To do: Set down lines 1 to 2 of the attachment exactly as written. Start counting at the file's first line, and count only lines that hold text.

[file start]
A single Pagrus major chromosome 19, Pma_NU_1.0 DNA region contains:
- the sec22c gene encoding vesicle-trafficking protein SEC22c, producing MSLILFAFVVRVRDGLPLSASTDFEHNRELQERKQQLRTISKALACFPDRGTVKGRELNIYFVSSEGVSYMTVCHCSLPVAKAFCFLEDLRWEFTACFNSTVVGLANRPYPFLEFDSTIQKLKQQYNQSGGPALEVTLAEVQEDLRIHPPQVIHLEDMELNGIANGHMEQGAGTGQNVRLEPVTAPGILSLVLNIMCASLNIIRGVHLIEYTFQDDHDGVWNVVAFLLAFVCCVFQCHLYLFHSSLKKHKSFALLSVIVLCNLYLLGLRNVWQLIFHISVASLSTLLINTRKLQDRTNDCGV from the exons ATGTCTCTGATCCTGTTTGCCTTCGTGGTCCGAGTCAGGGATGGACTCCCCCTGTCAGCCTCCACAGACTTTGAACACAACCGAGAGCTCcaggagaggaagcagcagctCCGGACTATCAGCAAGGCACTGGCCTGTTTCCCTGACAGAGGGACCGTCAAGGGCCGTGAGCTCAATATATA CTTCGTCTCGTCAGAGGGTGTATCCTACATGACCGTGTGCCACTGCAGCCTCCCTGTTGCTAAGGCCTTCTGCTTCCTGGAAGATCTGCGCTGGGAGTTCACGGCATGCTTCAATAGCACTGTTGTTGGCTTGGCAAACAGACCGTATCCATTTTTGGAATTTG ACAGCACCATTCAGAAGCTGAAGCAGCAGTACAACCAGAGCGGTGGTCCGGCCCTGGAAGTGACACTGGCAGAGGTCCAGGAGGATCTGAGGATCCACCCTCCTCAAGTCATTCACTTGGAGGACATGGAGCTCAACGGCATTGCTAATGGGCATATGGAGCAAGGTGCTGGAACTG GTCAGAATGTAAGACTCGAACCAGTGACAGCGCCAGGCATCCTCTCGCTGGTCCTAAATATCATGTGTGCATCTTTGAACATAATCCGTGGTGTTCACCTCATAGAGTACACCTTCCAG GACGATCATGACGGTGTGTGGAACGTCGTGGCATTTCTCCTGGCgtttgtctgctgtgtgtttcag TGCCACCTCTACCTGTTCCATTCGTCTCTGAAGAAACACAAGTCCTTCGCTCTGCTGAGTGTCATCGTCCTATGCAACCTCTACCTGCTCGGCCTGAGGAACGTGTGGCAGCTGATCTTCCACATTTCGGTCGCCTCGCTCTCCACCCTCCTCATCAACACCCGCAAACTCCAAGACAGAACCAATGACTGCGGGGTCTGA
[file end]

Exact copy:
A single Pagrus major chromosome 19, Pma_NU_1.0 DNA region contains:
- the sec22c gene encoding vesicle-trafficking protein SEC22c, producing MSLILFAFVVRVRDGLPLSASTDFEHNRELQERKQQLRTISKALACFPDRGTVKGRELNIYFVSSEGVSYMTVCHCSLPVAKAFCFLEDLRWEFTACFNSTVVGLANRPYPFLEFDSTIQKLKQQYNQSGGPALEVTLAEVQEDLRIHPPQVIHLEDMELNGIANGHMEQGAGTGQNVRLEPVTAPGILSLVLNIMCASLNIIRGVHLIEYTFQDDHDGVWNVVAFLLAFVCCVFQCHLYLFHSSLKKHKSFALLSVIVLCNLYLLGLRNVWQLIFHISVASLSTLLINTRKLQDRTNDCGV from the exons ATGTCTCTGATCCTGTTTGCCTTCGTGGTCCGAGTCAGGGATGGACTCCCCCTGTCAGCCTCCACAGACTTTGAACACAACCGAGAGCTCcaggagaggaagcagcagctCCGGACTATCAGCAAGGCACTGGCCTGTTTCCCTGACAGAGGGACCGTCAAGGGCCGTGAGCTCAATATATA CTTCGTCTCGTCAGAGGGTGTATCCTACATGACCGTGTGCCACTGCAGCCTCCCTGTTGCTAAGGCCTTCTGCTTCCTGGAAGATCTGCGCTGGGAGTTCACGGCATGCTTCAATAGCACTGTTGTTGGCTTGGCAAACAGACCGTATCCATTTTTGGAATTTG ACAGCACCATTCAGAAGCTGAAGCAGCAGTACAACCAGAGCGGTGGTCCGGCCCTGGAAGTGACACTGGCAGAGGTCCAGGAGGATCTGAGGATCCACCCTCCTCAAGTCATTCACTTGGAGGACATGGAGCTCAACGGCATTGCTAATGGGCATATGGAGCAAGGTGCTGGAACTG GTCAGAATGTAAGACTCGAACCAGTGACAGCGCCAGGCATCCTCTCGCTGGTCCTAAATATCATGTGTGCATCTTTGAACATAATCCGTGGTGTTCACCTCATAGAGTACACCTTCCAG GACGATCATGACGGTGTGTGGAACGTCGTGGCATTTCTCCTGGCgtttgtctgctgtgtgtttcag TGCCACCTCTACCTGTTCCATTCGTCTCTGAAGAAACACAAGTCCTTCGCTCTGCTGAGTGTCATCGTCCTATGCAACCTCTACCTGCTCGGCCTGAGGAACGTGTGGCAGCTGATCTTCCACATTTCGGTCGCCTCGCTCTCCACCCTCCTCATCAACACCCGCAAACTCCAAGACAGAACCAATGACTGCGGGGTCTGA